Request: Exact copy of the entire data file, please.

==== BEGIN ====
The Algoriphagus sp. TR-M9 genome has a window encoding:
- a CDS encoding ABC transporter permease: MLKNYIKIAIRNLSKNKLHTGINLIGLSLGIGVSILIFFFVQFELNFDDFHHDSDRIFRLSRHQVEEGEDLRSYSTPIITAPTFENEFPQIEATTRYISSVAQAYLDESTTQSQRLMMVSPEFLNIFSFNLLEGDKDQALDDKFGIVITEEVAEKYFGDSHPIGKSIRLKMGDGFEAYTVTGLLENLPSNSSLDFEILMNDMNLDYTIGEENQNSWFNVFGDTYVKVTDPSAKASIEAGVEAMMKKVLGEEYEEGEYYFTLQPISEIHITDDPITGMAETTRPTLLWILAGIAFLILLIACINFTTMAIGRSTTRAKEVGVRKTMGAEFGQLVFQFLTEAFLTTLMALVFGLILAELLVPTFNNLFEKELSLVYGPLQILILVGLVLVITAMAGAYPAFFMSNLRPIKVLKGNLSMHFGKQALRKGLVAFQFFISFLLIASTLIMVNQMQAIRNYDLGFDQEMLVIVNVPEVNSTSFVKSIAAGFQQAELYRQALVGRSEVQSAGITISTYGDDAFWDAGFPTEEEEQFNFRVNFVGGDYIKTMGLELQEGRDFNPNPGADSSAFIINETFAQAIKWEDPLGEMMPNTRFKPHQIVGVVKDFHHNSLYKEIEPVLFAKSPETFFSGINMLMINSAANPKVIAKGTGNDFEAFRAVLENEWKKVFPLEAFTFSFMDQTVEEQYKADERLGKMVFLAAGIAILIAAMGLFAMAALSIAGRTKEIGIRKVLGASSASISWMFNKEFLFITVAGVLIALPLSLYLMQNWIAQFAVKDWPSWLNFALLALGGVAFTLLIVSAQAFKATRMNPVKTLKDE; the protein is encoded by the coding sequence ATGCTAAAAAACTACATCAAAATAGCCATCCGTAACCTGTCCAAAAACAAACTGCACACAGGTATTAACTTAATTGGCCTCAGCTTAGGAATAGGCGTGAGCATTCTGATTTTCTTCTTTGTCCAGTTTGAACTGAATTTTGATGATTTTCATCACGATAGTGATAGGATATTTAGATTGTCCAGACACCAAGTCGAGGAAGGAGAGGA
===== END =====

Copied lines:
The Algoriphagus sp. TR-M9 genome has a window encoding:
- a CDS encoding ABC transporter permease: MLKNYIKIAIRNLSKNKLHTGINLIGLSLGIGVSILIFFFVQFELNFDDFHHDSDRIFRLSRHQVEEGEDLRSYSTPIITAPTFENEFPQIEATTRYISSVAQAYLDESTTQSQRLMMVSPEFLNIFSFNLLEGDKDQALDDKFGIVITEEVAEKYFGDSHPIGKSIRLKMGDGFEAYTVTGLLENLPSNSSLDFEILMNDMNLDYTIGEENQNSWFNVFGDTYVKVTDPSAKASIEAGVEAMMKKVLGEEYEEGEYYFTLQPISEIHITDDPITGMAETTRPTLLWILAGIAFLILLIACINFTTMAIGRSTTRAKEVGVRKTMGAEFGQLVFQFLTEAFLTTLMALVFGLILAELLVPTFNNLFEKELSLVYGPLQILILVGLVLVITAMAGAYPAFFMSNLRPIKVLKGNLSMHFGKQALRKGLVAFQFFISFLLIASTLIMVNQMQAIRNYDLGFDQEMLVIVNVPEVNSTSFVKSIAAGFQQAELYRQALVGRSEVQSAGITISTYGDDAFWDAGFPTEEEEQFNFRVNFVGGDYIKTMGLELQEGRDFNPNPGADSSAFIINETFAQAIKWEDPLGEMMPNTRFKPHQIVGVVKDFHHNSLYKEIEPVLFAKSPETFFSGINMLMINSAANPKVIAKGTGNDFEAFRAVLENEWKKVFPLEAFTFSFMDQTVEEQYKADERLGKMVFLAAGIAILIAAMGLFAMAALSIAGRTKEIGIRKVLGASSASISWMFNKEFLFITVAGVLIALPLSLYLMQNWIAQFAVKDWPSWLNFALLALGGVAFTLLIVSAQAFKATRMNPVKTLKDE; the protein is encoded by the coding sequence ATGCTAAAAAACTACATCAAAATAGCCATCCGTAACCTGTCCAAAAACAAACTGCACACAGGTATTAACTTAATTGGCCTCAGCTTAGGAATAGGCGTGAGCATTCTGATTTTCTTCTTTGTCCAGTTTGAACTGAATTTTGATGATTTTCATCACGATAGTGATAGGATATTTAGATTGTCCAGACACCAAGTCGAGGAAGGAGAGGA